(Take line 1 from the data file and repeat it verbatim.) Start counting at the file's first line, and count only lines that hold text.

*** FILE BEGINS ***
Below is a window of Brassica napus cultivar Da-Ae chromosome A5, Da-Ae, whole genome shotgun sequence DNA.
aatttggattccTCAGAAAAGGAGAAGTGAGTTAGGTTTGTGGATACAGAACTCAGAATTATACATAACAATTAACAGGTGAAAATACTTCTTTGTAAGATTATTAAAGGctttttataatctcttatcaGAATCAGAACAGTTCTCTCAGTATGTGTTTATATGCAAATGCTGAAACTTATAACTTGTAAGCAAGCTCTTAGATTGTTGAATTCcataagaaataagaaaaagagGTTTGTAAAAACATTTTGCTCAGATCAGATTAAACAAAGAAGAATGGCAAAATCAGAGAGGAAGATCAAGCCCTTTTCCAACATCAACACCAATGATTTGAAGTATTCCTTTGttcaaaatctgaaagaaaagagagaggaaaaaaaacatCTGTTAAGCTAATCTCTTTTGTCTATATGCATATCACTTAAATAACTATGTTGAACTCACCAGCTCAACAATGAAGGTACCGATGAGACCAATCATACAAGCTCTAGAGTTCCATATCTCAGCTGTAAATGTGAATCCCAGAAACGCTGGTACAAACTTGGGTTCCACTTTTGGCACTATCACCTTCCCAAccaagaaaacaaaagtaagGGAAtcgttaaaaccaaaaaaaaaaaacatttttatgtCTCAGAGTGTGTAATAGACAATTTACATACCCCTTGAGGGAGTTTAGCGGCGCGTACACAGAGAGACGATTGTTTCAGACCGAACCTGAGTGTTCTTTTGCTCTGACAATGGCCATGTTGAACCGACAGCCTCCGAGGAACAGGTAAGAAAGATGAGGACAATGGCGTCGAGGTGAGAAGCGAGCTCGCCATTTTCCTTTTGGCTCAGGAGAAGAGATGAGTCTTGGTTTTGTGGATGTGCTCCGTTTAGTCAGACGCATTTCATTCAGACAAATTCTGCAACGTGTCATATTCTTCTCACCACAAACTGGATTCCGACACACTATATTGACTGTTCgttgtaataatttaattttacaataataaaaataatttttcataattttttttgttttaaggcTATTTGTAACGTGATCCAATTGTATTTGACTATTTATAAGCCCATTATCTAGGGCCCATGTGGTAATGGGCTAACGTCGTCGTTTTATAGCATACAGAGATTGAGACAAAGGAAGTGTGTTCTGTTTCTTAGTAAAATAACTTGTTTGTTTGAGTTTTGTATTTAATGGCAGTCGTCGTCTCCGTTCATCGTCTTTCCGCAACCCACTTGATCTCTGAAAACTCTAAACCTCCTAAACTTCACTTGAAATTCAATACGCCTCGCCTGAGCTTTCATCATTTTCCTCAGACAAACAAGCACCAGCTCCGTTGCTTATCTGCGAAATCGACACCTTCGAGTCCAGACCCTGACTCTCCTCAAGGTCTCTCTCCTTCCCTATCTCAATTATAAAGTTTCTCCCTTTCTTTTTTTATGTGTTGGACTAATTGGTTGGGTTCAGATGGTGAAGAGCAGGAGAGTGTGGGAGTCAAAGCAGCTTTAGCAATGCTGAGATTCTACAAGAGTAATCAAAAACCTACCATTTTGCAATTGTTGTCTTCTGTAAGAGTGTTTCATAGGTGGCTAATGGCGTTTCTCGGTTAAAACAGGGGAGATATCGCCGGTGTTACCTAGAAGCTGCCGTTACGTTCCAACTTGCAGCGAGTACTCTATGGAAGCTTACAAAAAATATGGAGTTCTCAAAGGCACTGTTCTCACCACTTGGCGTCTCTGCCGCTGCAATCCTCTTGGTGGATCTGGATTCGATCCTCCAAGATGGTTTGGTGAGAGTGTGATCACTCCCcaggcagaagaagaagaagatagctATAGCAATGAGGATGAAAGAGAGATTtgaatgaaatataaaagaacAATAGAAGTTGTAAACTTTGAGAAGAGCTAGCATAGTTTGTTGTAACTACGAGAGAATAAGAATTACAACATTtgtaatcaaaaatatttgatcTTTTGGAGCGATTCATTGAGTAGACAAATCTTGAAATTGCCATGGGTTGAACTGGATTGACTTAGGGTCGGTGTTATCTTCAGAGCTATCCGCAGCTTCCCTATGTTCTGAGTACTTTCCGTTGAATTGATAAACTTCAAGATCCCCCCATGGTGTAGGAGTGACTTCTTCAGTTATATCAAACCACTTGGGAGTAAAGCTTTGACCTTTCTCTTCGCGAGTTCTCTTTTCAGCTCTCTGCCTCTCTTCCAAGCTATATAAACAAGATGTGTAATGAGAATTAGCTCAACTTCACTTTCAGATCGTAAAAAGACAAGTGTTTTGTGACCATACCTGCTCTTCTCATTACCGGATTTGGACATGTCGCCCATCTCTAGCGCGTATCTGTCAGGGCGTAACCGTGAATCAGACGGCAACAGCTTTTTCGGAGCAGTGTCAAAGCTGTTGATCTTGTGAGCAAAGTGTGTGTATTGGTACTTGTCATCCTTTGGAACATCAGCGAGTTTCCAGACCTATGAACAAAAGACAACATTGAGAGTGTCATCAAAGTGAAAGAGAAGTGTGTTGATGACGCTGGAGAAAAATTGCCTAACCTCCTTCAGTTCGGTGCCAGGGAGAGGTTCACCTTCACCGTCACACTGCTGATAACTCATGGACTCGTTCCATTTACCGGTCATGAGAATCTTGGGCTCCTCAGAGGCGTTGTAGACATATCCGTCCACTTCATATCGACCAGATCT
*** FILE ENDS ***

Below is a window of Brassica napus cultivar Da-Ae chromosome A5, Da-Ae, whole genome shotgun sequence DNA.